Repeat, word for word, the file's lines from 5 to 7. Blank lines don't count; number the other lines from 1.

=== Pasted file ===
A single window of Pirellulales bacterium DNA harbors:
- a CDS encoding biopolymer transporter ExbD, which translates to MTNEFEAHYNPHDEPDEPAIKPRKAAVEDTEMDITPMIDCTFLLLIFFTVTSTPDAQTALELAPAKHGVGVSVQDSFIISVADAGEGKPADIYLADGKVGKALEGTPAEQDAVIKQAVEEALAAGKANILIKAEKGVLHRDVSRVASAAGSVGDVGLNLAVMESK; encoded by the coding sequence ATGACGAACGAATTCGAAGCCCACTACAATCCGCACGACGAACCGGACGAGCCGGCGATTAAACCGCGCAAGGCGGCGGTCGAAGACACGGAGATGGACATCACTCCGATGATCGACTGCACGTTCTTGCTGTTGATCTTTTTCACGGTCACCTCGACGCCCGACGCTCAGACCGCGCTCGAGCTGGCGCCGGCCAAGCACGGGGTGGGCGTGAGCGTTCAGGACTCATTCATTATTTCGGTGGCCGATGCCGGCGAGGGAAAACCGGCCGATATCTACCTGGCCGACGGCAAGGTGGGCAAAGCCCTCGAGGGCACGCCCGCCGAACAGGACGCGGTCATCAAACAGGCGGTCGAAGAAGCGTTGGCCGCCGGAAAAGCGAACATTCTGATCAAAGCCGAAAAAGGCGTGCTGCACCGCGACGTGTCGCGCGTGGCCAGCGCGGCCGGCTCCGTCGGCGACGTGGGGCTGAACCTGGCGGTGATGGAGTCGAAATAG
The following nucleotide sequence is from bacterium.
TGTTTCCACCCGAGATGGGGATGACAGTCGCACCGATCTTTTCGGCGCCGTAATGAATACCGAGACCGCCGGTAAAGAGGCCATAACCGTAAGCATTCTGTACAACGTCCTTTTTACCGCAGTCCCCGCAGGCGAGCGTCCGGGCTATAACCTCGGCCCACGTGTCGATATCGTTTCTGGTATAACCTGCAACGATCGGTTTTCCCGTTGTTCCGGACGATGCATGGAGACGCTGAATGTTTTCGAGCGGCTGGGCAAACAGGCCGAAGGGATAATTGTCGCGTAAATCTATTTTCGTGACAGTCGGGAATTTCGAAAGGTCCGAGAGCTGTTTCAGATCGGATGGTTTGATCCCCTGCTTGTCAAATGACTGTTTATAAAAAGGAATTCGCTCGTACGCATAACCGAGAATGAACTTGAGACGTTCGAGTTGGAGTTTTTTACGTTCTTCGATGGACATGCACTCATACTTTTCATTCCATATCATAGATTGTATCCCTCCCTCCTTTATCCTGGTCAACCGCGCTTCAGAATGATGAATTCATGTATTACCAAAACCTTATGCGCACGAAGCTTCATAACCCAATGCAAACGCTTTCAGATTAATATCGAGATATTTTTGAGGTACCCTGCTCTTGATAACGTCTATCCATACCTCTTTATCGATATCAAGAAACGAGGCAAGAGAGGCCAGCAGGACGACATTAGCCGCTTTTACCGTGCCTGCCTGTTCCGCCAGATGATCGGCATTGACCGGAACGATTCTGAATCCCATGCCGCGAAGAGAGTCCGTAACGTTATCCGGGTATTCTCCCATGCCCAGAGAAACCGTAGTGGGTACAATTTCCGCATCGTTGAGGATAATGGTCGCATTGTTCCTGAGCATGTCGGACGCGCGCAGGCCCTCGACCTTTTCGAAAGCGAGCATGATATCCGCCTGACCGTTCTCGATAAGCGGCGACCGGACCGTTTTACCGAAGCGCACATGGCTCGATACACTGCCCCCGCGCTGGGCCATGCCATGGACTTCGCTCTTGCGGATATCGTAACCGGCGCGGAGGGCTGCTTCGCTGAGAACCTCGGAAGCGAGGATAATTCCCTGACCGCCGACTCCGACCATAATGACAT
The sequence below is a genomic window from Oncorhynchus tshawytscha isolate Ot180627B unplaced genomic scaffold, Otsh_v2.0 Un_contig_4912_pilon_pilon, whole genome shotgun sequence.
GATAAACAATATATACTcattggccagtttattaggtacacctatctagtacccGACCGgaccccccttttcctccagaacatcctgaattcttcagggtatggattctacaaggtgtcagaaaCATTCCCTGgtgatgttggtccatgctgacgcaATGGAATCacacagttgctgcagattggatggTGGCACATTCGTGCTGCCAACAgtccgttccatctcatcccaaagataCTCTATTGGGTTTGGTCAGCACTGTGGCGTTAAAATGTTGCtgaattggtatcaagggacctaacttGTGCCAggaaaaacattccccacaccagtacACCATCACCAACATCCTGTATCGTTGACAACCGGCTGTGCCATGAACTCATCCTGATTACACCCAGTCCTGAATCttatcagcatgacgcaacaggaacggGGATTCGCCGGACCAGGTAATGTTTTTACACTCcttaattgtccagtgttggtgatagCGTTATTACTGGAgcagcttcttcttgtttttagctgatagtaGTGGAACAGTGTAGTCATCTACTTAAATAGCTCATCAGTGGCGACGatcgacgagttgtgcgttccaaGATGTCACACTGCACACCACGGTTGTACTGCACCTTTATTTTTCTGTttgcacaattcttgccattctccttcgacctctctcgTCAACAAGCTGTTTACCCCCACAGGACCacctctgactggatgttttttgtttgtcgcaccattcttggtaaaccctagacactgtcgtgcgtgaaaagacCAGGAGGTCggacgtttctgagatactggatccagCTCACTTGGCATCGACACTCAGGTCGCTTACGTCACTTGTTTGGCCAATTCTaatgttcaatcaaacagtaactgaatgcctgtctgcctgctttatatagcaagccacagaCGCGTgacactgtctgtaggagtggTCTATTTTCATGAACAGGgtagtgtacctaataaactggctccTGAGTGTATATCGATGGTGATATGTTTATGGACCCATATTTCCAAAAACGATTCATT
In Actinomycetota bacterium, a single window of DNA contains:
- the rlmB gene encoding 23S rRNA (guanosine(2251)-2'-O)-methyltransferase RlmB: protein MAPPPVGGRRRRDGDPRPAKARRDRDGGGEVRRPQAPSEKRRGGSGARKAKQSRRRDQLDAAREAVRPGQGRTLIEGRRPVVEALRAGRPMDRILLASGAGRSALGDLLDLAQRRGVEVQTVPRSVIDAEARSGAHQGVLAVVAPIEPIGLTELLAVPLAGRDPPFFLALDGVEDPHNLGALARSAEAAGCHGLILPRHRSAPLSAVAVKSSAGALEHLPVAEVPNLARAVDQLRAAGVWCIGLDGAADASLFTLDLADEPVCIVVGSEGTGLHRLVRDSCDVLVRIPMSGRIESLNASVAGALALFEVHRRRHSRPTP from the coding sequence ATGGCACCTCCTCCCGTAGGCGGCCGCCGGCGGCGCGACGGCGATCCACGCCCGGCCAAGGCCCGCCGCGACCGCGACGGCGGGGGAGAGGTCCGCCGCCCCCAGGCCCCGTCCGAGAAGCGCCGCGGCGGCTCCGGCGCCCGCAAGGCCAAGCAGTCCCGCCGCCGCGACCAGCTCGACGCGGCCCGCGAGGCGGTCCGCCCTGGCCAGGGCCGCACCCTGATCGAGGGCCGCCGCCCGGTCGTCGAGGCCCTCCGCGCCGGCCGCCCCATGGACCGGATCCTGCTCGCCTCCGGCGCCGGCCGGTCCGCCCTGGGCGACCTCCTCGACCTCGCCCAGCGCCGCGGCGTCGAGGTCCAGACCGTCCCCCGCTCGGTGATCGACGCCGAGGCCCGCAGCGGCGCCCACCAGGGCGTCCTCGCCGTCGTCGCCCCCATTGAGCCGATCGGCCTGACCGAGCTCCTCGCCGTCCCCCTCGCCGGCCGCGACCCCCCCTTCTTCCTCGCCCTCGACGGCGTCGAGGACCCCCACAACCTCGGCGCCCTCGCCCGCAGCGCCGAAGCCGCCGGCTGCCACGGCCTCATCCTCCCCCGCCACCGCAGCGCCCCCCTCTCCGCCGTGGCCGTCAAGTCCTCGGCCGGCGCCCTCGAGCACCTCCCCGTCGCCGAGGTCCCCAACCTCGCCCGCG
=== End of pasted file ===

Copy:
The sequence below is a genomic window from Oncorhynchus tshawytscha isolate Ot180627B unplaced genomic scaffold, Otsh_v2.0 Un_contig_4912_pilon_pilon, whole genome shotgun sequence.
GATAAACAATATATACTcattggccagtttattaggtacacctatctagtacccGACCGgaccccccttttcctccagaacatcctgaattcttcagggtatggattctacaaggtgtcagaaaCATTCCCTGgtgatgttggtccatgctgacgcaATGGAATCacacagttgctgcagattggatggTGGCACATTCGTGCTGCCAACAgtccgttccatctcatcccaaagataCTCTATTGGGTTTGGTCAGCACTGTGGCGTTAAAATGTTGCtgaattggtatcaagggacctaacttGTGCCAggaaaaacattccccacaccagtacACCATCACCAACATCCTGTATCGTTGACAACCGGCTGTGCCATGAACTCATCCTGATTACACCCAGTCCTGAATCttatcagcatgacgcaacaggaacggGGATTCGCCGGACCAGGTAATGTTTTTACACTCcttaattgtccagtgttggtgatagCGTTATTACTGGAgcagcttcttcttgtttttagctgatagtaGTGGAACAGTGTAGTCATCTACTTAAATAGCTCATCAGTGGCGACGatcgacgagttgtgcgttccaaGATGTCACACTGCACACCACGGTTGTACTGCACCTTTATTTTTCTGTttgcacaattcttgccattctccttcgacctctctcgTCAACAAGCTGTTTACCCCCACAGGACCacctctgactggatgttttttgtttgtcgcaccattcttggtaaaccctagacactgtcgtgcgtgaaaagacCAGGAGGTCggacgtttctgagatactggatccagCTCACTTGGCATCGACACTCAGGTCGCTTACGTCACTTGTTTGGCCAATTCTaatgttcaatcaaacagtaactgaatgcctgtctgcctgctttatatagcaagccacagaCGCGTgacactgtctgtaggagtggTCTATTTTCATGAACAGGgtagtgtacctaataaactggctccTGAGTGTATATCGATGGTGATATGTTTATGGACCCATATTTCCAAAAACGATTCATT
In Actinomycetota bacterium, a single window of DNA contains: